Tuesday, March 29, 2011

Willing and Able

Spring is here and with it comes show season. Futurity horses are being stepped up and the cobwebs are being knocked off of the trusty showponies. I sat in the middle of my arena on my futurity horse the other day thinking about the definition of a reined horse. Both the NRHA and the NRCHA have similar definitions that touch on the description of a reined horse as one that is willfully guided, responding to the rider with little or no visible cues. These words have stuck with me and have come to hold strong meaning with regards to my training program.

I have always held a very strong belief that talented horses can be trained and allowed to perform at the highest level without compromising the well being of the animal, physically or mentally. In this blog we will delve into the process of building performance horses in a sustainable way. As riders and trainers we have a unique opportunity to have an impact on a specific animal. This is both an honor and a responsibility. I hope you will join in the discussion.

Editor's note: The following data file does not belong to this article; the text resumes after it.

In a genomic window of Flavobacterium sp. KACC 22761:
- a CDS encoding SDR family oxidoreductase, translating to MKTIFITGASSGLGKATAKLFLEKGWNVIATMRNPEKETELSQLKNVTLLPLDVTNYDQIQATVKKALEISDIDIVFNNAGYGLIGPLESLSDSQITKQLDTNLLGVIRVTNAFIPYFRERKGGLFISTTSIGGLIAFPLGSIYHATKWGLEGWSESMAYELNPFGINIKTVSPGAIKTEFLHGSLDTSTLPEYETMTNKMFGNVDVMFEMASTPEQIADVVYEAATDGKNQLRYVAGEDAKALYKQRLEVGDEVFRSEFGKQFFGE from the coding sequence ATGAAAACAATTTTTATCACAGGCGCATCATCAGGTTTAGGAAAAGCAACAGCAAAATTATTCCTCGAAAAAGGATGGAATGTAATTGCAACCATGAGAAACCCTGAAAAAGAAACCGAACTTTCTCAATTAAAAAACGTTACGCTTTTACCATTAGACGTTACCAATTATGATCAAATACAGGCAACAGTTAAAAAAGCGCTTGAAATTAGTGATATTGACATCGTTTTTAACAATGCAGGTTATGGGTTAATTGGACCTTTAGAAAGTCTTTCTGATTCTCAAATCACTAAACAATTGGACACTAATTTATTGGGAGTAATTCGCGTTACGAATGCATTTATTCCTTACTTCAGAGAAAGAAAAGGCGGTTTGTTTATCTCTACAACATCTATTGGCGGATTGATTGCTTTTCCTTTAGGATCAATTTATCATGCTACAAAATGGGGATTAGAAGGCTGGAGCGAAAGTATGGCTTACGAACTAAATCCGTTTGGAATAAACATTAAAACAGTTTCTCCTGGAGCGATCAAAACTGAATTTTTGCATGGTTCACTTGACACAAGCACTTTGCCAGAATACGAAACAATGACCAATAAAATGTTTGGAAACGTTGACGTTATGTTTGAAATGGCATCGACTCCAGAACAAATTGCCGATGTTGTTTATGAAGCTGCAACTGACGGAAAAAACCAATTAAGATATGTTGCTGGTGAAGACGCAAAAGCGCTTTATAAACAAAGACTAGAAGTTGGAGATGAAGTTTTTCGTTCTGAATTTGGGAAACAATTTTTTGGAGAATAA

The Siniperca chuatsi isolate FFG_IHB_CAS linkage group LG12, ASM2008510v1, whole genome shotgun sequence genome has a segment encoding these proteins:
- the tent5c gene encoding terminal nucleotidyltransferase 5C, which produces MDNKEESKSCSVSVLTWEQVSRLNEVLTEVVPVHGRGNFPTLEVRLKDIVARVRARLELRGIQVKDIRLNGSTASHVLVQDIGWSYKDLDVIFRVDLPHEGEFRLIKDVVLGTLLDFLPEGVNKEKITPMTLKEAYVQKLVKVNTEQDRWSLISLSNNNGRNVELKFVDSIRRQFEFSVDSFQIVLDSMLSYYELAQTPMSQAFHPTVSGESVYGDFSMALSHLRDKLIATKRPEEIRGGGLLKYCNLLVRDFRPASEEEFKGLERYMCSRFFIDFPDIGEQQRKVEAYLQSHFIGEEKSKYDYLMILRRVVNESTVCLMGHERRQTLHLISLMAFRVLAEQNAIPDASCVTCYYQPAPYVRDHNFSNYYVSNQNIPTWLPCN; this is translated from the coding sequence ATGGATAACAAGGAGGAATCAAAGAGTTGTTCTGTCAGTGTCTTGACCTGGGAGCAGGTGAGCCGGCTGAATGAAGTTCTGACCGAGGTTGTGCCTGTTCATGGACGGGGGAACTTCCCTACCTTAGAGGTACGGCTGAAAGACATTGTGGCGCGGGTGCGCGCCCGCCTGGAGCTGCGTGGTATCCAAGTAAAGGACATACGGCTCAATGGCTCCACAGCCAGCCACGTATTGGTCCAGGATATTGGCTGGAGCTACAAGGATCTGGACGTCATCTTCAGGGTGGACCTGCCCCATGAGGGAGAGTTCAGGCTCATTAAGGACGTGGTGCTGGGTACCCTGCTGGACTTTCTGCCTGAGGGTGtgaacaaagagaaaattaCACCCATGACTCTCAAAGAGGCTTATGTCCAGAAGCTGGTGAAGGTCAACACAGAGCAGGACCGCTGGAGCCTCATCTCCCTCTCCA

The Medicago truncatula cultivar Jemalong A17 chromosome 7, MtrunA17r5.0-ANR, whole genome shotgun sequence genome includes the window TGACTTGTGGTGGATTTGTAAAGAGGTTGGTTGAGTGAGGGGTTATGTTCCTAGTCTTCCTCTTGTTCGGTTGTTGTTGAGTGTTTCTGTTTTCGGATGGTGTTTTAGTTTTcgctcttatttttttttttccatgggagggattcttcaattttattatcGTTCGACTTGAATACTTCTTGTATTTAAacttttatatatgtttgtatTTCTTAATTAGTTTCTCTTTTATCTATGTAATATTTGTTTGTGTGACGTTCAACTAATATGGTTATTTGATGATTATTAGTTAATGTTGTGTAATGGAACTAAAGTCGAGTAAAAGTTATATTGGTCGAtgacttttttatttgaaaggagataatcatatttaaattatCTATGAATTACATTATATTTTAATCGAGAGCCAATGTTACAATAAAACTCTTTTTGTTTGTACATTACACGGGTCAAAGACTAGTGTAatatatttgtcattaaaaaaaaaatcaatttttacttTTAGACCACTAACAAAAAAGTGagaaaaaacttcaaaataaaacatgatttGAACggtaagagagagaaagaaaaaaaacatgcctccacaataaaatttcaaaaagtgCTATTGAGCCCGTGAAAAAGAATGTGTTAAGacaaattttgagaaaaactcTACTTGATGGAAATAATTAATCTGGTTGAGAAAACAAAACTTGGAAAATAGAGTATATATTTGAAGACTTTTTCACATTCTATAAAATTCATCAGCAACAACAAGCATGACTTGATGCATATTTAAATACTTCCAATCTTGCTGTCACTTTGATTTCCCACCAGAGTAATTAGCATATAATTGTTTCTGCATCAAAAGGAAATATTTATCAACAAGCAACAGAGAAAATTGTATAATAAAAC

"Riding a horse is not a gentle hobby, to be picked up and laid down like a game of solitaire. It is a grand passion. It seizes a person whole and once it has done so, he/she will have to accept that his life will be radically changed."— Ralph Waldo Emerson